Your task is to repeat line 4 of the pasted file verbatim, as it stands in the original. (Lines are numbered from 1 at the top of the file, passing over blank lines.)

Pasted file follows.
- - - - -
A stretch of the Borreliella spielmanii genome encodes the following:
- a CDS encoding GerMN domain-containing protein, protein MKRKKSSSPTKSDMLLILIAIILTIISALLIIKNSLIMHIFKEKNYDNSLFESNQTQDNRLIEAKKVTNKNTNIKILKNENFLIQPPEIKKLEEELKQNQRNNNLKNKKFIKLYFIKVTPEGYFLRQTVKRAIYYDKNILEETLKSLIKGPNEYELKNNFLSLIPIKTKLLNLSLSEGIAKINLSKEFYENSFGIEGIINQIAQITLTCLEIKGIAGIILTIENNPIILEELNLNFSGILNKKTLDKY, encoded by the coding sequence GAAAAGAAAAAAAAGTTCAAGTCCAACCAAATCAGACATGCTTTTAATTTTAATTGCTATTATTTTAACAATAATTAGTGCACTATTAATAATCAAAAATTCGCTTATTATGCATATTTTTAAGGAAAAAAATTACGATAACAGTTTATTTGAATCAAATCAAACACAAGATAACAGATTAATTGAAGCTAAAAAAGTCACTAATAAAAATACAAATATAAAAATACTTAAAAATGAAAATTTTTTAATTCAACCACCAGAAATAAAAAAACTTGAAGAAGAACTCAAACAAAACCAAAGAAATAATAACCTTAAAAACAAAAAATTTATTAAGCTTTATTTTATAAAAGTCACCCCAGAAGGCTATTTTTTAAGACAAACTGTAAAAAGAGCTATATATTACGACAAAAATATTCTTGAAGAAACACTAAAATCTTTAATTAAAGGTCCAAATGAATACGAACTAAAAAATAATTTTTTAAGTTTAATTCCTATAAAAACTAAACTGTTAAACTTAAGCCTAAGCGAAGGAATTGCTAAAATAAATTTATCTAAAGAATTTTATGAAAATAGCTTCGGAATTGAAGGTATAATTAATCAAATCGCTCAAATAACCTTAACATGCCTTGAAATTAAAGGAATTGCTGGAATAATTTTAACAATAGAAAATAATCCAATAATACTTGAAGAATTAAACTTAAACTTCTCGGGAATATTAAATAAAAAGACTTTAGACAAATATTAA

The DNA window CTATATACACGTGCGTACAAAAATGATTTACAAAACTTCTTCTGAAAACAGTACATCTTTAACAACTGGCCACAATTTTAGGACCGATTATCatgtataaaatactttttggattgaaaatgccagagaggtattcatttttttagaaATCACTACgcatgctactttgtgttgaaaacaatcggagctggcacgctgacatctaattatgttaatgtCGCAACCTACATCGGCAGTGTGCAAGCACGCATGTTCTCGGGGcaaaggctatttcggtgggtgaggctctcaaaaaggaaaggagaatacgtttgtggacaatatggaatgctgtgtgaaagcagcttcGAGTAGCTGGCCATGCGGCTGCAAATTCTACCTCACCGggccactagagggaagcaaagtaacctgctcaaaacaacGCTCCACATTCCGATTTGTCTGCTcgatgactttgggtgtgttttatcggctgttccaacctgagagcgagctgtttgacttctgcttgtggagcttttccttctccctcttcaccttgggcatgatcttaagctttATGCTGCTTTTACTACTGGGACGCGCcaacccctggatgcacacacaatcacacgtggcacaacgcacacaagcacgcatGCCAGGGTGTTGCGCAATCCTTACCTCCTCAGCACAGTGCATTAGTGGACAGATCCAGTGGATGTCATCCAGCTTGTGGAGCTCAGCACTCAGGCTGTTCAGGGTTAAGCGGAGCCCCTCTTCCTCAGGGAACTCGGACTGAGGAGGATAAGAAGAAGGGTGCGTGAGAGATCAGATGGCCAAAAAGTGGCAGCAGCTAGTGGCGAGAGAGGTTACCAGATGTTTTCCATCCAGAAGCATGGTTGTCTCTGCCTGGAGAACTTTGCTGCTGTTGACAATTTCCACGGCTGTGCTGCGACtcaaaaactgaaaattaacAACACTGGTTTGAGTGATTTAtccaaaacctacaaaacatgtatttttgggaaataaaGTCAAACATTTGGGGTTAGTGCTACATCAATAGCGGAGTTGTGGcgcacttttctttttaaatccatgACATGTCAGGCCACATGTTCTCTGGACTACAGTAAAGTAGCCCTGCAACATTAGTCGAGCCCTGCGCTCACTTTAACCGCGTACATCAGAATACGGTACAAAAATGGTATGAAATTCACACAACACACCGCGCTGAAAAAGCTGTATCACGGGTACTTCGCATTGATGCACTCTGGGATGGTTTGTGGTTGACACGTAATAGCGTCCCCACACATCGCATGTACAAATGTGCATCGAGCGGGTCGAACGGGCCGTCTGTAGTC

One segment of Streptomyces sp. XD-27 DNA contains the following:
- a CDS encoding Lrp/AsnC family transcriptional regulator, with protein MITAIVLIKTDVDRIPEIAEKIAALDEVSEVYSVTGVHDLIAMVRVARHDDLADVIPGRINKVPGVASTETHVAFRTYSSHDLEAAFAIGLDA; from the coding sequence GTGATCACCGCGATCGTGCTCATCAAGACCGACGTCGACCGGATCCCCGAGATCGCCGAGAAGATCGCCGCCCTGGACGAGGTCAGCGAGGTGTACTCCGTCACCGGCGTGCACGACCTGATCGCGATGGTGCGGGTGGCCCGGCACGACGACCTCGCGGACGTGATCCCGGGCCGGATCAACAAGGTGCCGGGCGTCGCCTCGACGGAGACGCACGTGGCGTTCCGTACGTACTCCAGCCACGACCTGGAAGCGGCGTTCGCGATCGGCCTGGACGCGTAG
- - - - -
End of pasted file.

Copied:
One segment of Streptomyces sp. XD-27 DNA contains the following: